All by itself, a negative
Advice: Never consider holding leave against an employee. Base your review strictly on work performed while the employee wasn’t on leave.
Recent case: Shakeel Tirmizi took FMLA leave to care for his autistic son. When he returned, he got a performance review that was lower than one he received before he took time off.
He sued, alleging retaliation. But the court tossed out the case, reasoning that a review that didn’t trigger something like a demotion or lost pay isn’t an adverse employment action. (Kramer, et al., v. Exxon, No. 07-0436, DC NJ, 2009)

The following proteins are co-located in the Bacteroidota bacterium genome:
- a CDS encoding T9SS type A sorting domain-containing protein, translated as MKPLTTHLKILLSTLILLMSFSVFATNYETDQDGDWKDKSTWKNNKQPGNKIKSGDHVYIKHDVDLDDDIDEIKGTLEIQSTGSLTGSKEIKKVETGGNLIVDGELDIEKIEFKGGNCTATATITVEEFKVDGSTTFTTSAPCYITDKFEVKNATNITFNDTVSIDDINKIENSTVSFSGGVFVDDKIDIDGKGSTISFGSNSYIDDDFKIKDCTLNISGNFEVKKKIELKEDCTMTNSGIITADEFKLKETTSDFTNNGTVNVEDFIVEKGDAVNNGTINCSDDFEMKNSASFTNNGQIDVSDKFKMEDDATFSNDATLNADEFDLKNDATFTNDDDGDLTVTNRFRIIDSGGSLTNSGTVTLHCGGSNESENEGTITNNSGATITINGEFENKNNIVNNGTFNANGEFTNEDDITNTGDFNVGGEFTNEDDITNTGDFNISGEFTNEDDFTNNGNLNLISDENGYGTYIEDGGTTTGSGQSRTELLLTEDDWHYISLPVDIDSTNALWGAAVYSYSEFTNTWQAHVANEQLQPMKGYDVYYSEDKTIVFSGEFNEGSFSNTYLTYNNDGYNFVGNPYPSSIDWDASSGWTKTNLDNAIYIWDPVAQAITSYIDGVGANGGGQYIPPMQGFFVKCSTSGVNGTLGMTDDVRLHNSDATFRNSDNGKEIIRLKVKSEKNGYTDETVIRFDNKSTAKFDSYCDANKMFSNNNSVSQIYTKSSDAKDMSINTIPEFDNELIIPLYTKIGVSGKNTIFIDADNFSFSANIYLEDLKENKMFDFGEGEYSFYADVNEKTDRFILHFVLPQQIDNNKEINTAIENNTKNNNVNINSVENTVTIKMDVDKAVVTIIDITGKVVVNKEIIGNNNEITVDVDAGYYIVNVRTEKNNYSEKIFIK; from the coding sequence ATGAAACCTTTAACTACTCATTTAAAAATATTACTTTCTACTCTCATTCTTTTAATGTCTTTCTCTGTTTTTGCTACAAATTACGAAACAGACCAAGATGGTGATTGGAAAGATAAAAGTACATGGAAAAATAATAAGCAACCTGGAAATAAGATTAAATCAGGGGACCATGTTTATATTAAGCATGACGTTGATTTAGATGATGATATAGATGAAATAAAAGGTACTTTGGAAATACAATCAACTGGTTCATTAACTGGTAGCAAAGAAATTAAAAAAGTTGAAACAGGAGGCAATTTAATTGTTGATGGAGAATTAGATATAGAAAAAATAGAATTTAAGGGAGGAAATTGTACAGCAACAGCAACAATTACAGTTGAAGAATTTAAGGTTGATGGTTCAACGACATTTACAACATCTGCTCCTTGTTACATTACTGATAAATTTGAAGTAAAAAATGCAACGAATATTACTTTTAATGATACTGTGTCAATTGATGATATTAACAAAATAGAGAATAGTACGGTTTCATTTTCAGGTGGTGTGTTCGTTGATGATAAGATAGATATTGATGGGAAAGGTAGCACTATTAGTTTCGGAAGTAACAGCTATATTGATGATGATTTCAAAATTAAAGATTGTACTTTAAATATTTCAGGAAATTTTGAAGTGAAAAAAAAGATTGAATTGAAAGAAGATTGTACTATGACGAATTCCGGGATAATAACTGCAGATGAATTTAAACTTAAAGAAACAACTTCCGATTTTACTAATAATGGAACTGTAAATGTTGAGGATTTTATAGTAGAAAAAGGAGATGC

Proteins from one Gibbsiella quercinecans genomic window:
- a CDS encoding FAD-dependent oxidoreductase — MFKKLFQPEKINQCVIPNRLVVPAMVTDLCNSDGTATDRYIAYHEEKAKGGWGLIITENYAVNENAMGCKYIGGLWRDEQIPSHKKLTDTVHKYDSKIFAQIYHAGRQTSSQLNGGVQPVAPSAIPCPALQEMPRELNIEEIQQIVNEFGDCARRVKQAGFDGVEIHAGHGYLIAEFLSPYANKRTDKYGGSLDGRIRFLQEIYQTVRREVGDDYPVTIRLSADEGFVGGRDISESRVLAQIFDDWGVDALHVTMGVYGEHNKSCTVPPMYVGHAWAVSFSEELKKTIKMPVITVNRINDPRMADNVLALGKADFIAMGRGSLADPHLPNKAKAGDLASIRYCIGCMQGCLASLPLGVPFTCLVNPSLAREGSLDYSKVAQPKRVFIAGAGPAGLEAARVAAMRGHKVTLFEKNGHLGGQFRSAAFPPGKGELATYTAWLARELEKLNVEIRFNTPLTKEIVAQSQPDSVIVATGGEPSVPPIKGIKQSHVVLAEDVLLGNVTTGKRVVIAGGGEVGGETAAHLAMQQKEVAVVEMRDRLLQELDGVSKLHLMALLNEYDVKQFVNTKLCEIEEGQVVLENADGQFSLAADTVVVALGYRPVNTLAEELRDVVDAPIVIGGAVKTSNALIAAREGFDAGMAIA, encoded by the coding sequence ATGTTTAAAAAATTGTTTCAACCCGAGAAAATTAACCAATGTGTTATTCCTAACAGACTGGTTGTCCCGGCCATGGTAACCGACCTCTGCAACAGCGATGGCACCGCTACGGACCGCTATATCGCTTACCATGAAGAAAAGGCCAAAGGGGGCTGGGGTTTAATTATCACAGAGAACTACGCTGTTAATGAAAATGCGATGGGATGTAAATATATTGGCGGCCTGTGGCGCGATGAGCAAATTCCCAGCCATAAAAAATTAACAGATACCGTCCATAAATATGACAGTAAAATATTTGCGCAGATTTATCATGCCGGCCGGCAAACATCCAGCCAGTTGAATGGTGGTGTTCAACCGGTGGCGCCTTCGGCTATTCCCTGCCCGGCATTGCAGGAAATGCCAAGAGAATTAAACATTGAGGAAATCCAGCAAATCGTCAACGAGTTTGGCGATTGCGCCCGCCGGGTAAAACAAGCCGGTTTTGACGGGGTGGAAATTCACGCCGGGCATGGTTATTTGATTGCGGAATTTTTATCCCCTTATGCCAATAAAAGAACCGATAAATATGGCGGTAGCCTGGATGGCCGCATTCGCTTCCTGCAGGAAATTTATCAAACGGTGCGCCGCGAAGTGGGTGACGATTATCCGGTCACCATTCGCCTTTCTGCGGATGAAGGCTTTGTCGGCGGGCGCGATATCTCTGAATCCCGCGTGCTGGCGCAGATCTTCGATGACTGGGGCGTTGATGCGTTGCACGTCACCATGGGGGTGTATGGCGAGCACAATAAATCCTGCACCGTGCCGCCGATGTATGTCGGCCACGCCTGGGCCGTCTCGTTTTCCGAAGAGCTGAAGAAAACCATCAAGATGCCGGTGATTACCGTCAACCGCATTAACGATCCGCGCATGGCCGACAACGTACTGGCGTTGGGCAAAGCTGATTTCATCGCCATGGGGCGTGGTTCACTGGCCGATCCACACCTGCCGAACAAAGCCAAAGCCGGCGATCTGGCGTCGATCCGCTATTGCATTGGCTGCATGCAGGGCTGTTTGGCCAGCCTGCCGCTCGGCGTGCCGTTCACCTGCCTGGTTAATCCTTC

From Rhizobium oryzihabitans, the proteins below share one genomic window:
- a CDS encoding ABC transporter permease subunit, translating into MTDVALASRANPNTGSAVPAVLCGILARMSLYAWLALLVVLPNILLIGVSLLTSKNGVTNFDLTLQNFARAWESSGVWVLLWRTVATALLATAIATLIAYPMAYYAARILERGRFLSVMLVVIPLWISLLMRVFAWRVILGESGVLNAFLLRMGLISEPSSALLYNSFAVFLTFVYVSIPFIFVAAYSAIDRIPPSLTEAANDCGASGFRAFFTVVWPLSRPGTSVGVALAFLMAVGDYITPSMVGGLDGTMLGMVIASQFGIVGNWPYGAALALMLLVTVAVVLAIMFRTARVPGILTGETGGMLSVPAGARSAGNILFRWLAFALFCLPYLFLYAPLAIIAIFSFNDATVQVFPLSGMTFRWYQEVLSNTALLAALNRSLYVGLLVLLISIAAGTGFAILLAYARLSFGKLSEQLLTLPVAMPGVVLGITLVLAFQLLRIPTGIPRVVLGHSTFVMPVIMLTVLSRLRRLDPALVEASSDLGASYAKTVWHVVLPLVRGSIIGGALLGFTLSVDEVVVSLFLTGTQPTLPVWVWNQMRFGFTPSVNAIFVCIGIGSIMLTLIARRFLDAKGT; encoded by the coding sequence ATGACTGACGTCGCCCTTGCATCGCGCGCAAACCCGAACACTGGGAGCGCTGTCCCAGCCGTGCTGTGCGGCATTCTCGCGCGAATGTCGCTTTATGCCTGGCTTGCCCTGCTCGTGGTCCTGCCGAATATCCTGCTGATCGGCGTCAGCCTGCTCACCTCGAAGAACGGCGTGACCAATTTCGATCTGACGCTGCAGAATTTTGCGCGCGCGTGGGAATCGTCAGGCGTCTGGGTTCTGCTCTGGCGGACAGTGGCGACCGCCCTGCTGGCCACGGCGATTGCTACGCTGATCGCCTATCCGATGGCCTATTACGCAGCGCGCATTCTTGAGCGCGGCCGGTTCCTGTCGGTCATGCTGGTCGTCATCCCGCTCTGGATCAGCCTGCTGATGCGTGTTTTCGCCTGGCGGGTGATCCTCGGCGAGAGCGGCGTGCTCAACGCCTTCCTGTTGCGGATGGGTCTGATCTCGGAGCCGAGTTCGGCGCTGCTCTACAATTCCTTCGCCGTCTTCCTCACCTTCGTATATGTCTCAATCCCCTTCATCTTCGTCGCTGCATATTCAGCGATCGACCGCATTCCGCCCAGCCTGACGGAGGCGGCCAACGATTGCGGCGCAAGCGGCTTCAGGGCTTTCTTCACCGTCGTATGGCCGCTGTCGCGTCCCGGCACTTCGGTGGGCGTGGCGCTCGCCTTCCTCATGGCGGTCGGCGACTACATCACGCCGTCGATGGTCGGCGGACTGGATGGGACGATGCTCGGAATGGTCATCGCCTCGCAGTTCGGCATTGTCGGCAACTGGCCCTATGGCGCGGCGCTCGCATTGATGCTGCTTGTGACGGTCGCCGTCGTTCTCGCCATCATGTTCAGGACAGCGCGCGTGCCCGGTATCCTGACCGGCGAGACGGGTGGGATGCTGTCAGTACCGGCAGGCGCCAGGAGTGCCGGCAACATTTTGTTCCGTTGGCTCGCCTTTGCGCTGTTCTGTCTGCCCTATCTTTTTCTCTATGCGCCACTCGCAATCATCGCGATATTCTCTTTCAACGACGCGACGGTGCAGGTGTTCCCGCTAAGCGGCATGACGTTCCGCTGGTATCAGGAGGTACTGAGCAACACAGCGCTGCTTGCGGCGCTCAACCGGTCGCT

- How to Fire an Employee the Legal Way: 6 Termination Guidelines
- 10 Secrets to an Effective Performance Review
- If employee loses workers' comp appeal, don't be shy about asking him to pay legal fees
- Nassau County SPCA faces sexual harassment suits
- What's the required timing for final paychecks?
- 4 steps to bullet-proof your employee handbook